Davies, Michael A / Saiag, Philippe / Robert, Caroline / Grob, Jean-Jacques / Flaherty, Keith T / Arance, Ana / Chiarion-Sileni, Vanna / Thomas, Luc / Lesimple, Thierry / Mortier, Laurent / Moschos, Stergios J / Hogg, David / Márquez-Rodas, Iván / Del Vecchio, Michele / Lebbé, Céleste / Meyer, Nicolas / Zhang, Ying / Huang, Yingjie / Mookerjee, Bijoyesh / Long, Georgina V. ·Melanoma Medical Oncology and Systems Biology, The University of Texas MD Anderson Cancer Center, Houston, TX, USA. Electronic address: mdavies@mdanderson.org. · Service de Dermatologie Générale et Oncologique, Hôpital A Paré, Assistance Publique-Hôpitaux de Paris, Boulogne Billancourt, France; EA 4340, Université Versailles Saint-Quentin-en-Yvelines, Boulogne Billancourt, France. · Gustave Roussy, Département de Médecine Oncologique, Service de Dermatologie et Université Paris-Sud, Faculté de Médecine, Villejuif, France. · Service de Dermatologie, Centre Hospitalo-Universitaire Timone, Aix Marseille University, Marseille, France. · Developmental Therapeutics and Melanoma Programs, Massachusetts General Hospital Cancer Center, Boston, MA, USA. · Department of Medical Oncology, Hospital Clinic of Barcelona, Carrer de Villarroel, Barcelona, Spain. · Melanoma and Oesophageal Oncology Unit, Veneto Oncology Institute-IRCCS, Padova, Italy. · Service de Dermatologie, Centre Hospitalier Lyon-Sud, Pierre-Bénite, France. · Oncologie Dermatologique, Centre Eugène Marquis, Rennes, France. · Clinique de Dermatologie, Unité d'Onco-Dermatologie, Le Centre Hospitalier Régional Universitaire de Lille, University Lille 2, Lille, France. · Melanoma Program, Medical Oncology, UNC Lineberger Comprehensive Cancer Center, Chapel Hill, NC, USA. · Clinical Cancer Research Unit, Princess Margaret Cancer Centre, Toronto, ON, Canada. · Servicio de Oncología Médica; Hospital General Universitario Gregorio Marañon, Madrid, Spain. · Fondazione IRCCS Istituto Nazionale dei Tumori, Milan, Italy. · APHP Dermatology and CIC Departments, INSERM U976, University Paris Diderot, Hôpital Saint Louis Paris, Paris, France. · Medical Oncology, Institut Universitaire du Cancer Toulouse Oncopole, Toulouse, France. · Novartis Pharmaceuticals Corporation, East Hanover, NJ, USA. · Melanoma Institute Australia, The University of Sydney, Royal North Shore and Mater Hospitals, Sydney, NSW, Australia. ·Lancet Oncol · Pubmed #28592387.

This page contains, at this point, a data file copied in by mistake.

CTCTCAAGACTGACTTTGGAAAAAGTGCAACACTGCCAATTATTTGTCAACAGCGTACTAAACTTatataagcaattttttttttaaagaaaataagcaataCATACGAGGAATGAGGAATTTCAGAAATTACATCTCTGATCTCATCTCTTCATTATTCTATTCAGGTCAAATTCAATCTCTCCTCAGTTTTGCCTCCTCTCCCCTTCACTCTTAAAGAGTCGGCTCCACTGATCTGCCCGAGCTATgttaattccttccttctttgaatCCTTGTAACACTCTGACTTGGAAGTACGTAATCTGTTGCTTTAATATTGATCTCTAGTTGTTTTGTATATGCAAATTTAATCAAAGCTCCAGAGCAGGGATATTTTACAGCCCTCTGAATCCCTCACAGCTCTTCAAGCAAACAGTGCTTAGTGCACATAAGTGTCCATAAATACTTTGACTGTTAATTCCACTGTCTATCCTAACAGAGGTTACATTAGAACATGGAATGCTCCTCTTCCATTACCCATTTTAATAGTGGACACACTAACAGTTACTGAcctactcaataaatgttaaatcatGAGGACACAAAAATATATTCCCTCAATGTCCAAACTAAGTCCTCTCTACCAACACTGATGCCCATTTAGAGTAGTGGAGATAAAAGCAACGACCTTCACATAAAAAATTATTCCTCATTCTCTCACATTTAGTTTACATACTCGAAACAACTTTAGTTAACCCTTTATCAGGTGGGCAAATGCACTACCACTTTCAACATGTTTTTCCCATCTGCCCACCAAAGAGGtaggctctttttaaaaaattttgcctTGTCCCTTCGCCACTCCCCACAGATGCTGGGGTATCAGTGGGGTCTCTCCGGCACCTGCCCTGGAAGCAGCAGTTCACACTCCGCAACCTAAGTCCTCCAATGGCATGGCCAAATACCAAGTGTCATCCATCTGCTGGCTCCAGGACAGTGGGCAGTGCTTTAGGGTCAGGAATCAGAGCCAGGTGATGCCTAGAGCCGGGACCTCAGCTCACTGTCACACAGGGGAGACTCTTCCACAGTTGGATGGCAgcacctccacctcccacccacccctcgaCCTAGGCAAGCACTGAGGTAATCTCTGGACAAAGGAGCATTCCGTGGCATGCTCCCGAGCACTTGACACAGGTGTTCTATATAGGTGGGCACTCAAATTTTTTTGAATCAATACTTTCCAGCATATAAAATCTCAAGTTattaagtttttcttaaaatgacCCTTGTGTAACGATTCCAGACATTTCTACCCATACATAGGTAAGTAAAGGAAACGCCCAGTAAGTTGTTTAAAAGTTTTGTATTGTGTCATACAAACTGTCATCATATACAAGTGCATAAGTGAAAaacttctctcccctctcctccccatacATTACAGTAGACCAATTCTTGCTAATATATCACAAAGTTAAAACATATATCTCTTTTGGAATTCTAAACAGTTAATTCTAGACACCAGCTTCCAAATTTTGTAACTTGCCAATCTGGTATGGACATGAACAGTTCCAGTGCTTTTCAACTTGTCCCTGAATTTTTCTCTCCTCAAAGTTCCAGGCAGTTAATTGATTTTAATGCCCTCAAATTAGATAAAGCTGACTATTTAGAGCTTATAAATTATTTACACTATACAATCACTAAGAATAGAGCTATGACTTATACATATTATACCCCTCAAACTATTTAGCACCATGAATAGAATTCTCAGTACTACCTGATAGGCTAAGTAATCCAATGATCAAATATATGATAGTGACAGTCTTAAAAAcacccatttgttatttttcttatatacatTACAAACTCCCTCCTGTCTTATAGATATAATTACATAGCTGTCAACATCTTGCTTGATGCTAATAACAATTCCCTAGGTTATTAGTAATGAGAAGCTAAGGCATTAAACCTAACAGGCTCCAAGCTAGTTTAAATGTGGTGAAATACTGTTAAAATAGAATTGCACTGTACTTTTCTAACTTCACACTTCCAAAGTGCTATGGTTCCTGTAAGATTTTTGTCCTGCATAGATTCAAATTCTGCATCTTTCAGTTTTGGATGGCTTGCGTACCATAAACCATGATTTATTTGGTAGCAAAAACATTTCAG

ABSTRACT: BACKGROUND: Dabrafenib plus trametinib improves clinical outcomes in BRAF METHODS: This ongoing, multicentre, multicohort, open-label, phase 2 study evaluated oral dabrafenib (150 mg twice per day) plus oral trametinib (2 mg once per day) in four patient cohorts with melanoma brain metastases enrolled from 32 hospitals and institutions in Europe, North America, and Australia: (A) BRAF FINDINGS: Between Feb 28, 2014, and Aug 5, 2016, 125 patients were enrolled in the study: 76 patients in cohort A; 16 patients in cohort B; 16 patients in cohort C; and 17 patients in cohort D. At the data cutoff (Nov 28, 2016) after a median follow-up of 8·5 months (IQR 5·5-14·0), 44 (58%; 95% CI 46-69) of 76 patients in cohort A achieved an intracranial response. Intracranial response by investigator assessment was also achieved in nine (56%; 95% CI 30-80) of 16 patients in cohort B, seven (44%; 20-70) of 16 patients in cohort C, and ten (59%; 33-82) of 17 patients in cohort D. The most common serious adverse events related to study treatment were pyrexia for dabrafenib (eight [6%] of 125 patients) and decreased ejection fraction (five [4%]) for trametinib. The most common grade 3 or worse adverse events, regardless of study drug relationship, were pyrexia (four [3%] of 125) and headache (three [2%]). INTERPRETATION: Dabrafenib plus trametinib was active with a manageable safety profile in this melanoma population that was consistent with previous dabrafenib plus trametinib studies in patients with BRAF FUNDING: Novartis.